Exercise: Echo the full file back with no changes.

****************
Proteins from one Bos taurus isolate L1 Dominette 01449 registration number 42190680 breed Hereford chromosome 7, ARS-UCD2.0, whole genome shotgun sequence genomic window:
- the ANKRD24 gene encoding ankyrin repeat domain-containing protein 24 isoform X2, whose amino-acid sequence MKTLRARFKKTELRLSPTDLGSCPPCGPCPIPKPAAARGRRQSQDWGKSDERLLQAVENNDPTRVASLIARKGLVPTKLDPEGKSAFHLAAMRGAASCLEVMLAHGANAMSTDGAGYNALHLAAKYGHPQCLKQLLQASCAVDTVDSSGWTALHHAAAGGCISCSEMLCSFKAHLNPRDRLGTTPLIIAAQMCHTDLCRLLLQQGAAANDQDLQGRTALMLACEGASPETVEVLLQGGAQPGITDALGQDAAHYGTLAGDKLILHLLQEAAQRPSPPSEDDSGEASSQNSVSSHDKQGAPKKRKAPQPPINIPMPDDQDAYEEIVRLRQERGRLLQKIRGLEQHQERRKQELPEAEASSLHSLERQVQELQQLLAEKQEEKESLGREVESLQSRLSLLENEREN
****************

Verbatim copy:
Proteins from one Bos taurus isolate L1 Dominette 01449 registration number 42190680 breed Hereford chromosome 7, ARS-UCD2.0, whole genome shotgun sequence genomic window:
- the ANKRD24 gene encoding ankyrin repeat domain-containing protein 24 isoform X2, whose amino-acid sequence MKTLRARFKKTELRLSPTDLGSCPPCGPCPIPKPAAARGRRQSQDWGKSDERLLQAVENNDPTRVASLIARKGLVPTKLDPEGKSAFHLAAMRGAASCLEVMLAHGANAMSTDGAGYNALHLAAKYGHPQCLKQLLQASCAVDTVDSSGWTALHHAAAGGCISCSEMLCSFKAHLNPRDRLGTTPLIIAAQMCHTDLCRLLLQQGAAANDQDLQGRTALMLACEGASPETVEVLLQGGAQPGITDALGQDAAHYGTLAGDKLILHLLQEAAQRPSPPSEDDSGEASSQNSVSSHDKQGAPKKRKAPQPPINIPMPDDQDAYEEIVRLRQERGRLLQKIRGLEQHQERRKQELPEAEASSLHSLERQVQELQQLLAEKQEEKESLGREVESLQSRLSLLENEREN